Again, thank you for your outpouring of love and support for Margaret.
It all helps more than you will ever know.
Below is a sweet note from Margaret, but first let me update you on her medical condition.
The PET scan did show continued cancerous activity in her left chest area and revealed that the cancer has spread into her sacrum and lower spine. Thus, she has been upgraded to “Stage 4 Breast Cancer.” Although this is not what you want to hear, frankly, we were spiritually and emotionally prepared for this news.
Although they are still hastily running tests on her, she is scheduled to start chemotherapy on Monday – assuming all goes well otherwise. At Stage 4, the goal is remission, which means her chemotherapy will be altered and – graciously – more tolerable. She still will have radiation, followed by long-term hormone therapy, which is effective against this type of cancer.
There is good news: her organs are clear, her blood work looks great, she is not experiencing horrible pain in her back and hips, her bone scan was otherwise negative, and her spirit remains positive. Most positively, because of a number of medical nuances that we do not fully understand, the doctor believes there is a reasonable chance to think that she will make it to that coveted 5-year survival mark.
If you Google on Stage 4 breast cancer for a prognosis, you will see some pretty bleak numbers, ranging from 15% to 22% for a 5-year survival rate. Margaret’s oncologist is much more optimistic that she will respond well to the course of treatment.
Yes, this is a very serious turn, but good doctors, modern medicine, strong faith, good humor, wonderful children, an outstanding husband (!), and your love and support will see her through this difficult time into the next phase of this wonderful life.
Here’s Margaret’s note:
I am not going to lie . . . cancer really does stink. This you already knew.
So I would like to share with you some things that maybe you don’t know yet.
Cancer also serves as a very strange catalyst for some of life’s richest blessings.
One of the first official “cancer patient” things I did was attend a breast cancer survivorship class centered around the concept of resiliency. The very well educated, experienced, and knowledgeable presenter chose to use the movie The Wizard of Oz (one of my all-time favorites) to help us look at our breast cancer journey in a different way. The part of the tornado is played by breast cancer, Dorothy is played by me. The yellow brick road is indeed (like a marathon) long, steep, curvy, scary, and beautiful. However, Dorothy is never alone! She begins with Toto (currently played by our beloved Deacon) and along the way she finds the scarecrow/brain (played by my amazing medical team) and the tin man/heart (played by all of you my friends new and old and friends of friends) and the lion/courage (played by all of us together to stare down the scary parts along the way). Spoiler alert! After the rather disappointing meeting with the not so great and powerful wizard of Oz Dorothy finds herself at home and sees her family and friends and home in a new way.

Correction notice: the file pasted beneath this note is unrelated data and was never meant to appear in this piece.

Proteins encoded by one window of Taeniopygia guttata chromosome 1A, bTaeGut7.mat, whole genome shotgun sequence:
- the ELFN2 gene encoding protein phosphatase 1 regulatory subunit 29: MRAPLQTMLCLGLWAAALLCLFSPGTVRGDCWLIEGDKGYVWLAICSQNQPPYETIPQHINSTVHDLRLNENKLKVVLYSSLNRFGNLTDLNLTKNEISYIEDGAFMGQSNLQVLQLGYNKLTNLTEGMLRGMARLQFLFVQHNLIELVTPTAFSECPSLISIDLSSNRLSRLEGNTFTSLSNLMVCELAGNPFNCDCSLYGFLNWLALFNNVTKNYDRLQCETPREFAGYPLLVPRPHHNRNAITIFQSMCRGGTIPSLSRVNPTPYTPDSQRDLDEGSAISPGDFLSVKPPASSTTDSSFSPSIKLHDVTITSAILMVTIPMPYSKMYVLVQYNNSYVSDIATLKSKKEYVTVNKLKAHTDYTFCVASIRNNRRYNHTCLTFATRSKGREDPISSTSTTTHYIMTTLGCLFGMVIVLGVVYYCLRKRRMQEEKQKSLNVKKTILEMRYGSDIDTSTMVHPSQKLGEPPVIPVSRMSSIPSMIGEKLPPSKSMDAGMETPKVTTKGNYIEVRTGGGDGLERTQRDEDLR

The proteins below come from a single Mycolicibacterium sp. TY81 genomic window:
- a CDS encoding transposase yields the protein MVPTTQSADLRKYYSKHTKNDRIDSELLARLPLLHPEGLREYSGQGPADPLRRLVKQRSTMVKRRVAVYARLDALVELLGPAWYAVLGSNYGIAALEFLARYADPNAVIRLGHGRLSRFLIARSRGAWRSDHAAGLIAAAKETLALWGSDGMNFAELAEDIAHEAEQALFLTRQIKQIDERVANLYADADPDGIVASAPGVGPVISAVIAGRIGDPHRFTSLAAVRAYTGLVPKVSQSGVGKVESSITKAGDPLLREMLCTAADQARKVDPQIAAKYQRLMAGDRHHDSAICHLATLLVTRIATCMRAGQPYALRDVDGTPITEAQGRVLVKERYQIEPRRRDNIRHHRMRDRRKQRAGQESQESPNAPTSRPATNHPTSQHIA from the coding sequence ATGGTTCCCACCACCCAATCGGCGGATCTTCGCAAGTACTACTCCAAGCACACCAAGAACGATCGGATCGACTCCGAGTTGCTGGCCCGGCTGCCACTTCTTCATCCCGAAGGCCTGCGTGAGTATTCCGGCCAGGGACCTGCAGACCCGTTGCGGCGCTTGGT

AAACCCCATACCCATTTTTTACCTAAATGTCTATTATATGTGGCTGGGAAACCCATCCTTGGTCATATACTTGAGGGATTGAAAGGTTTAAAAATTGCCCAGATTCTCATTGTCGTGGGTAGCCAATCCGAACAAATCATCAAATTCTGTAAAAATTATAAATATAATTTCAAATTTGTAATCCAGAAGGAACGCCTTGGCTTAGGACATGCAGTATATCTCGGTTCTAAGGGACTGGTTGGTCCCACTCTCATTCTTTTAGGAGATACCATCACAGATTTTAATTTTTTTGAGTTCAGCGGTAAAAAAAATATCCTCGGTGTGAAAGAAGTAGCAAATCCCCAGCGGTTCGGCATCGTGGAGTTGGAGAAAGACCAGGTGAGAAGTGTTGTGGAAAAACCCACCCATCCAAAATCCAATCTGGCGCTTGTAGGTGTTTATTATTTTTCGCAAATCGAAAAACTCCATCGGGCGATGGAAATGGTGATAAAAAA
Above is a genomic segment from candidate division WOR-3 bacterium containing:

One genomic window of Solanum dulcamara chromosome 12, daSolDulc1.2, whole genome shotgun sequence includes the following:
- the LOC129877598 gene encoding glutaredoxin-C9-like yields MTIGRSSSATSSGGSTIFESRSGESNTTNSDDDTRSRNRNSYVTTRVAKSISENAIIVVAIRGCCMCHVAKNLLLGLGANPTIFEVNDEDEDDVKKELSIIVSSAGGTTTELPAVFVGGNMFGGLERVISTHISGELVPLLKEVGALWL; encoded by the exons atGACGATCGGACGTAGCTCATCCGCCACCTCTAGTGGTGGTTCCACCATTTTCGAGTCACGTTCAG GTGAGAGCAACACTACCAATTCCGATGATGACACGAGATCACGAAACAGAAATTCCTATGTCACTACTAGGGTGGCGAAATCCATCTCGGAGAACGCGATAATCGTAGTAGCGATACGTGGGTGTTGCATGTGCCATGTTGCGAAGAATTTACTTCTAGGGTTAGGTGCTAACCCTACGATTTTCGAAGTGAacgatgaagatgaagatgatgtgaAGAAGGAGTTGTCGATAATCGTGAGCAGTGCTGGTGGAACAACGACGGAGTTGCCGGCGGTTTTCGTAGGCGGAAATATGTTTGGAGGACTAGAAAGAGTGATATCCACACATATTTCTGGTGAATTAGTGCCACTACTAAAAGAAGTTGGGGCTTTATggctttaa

How does this relate to resiliency? Well . . . it turns out that there are a couple of things anyone can do which are statistically proven to help one be resilient. One is what I refer to as “3 Good Things.” This is a daily activity and I invite you to join me in this practice. It has already paid off for me in spades I am happy to report. All you have to do is at the end of EVERY day write down 3 good things that happened to you that day. It can be as small as getting the princess parking spot (which many of you know is always one of my favorite things) or as huge as winning the Lottery with the winning Powerball too or when the plastic surgeon tells you how great your skin/healing looks and you can tell that he really means it. However, the real secret to this practice lies in when you actually tell someone that they are one of your 3 good things that day. That is when the magic happens. Trust me on this one! (and please share your stories with me when this happens to you and this way the magic just keeps going!)
The second thing statistically proven to help with resiliency is to spend five minutes a day (yep only 5!) to practice mindfulness. This will look different for everyone. For some this is prayer, for others intentional breathing, for others visualization, and the list goes on. You can also do this in the grocery store line, sitting in traffic, waiting for an appointment, etc. And if you need to start out with only one minute and build up to five minutes that is okay too.
The third and last is the toughest and also not a daily task. Write a letter of thanks to someone in your life you are grateful to . . . seriously grateful. Next is the hard part – read it out loud to them face to face. IF they are too many miles away to make a “ring the doorbell and read and run” experience not feasible you may read it out loud to them over the phone. I have not finished this one yet so I cannot assure you of its magical resilient power but I am committed to giving it a try.
Here is to you all of my wonderful scarecrows, tin mans, lions, wizards, and Glendas!
Lastly for now – I want to tell you that I have never in my life experienced such overwhelming love or fully comprehended how loved I am by those nearest to me. It is an unbelievably wonderful gift for which I remain grateful beyond mere words. I cannot wait for you to join me when I get the news that this icky breast cancer is in remission when we have one gigantic party with champagne and dancing. Count on it . . . because I am.
With love and gratitude,
Margaret E. Bell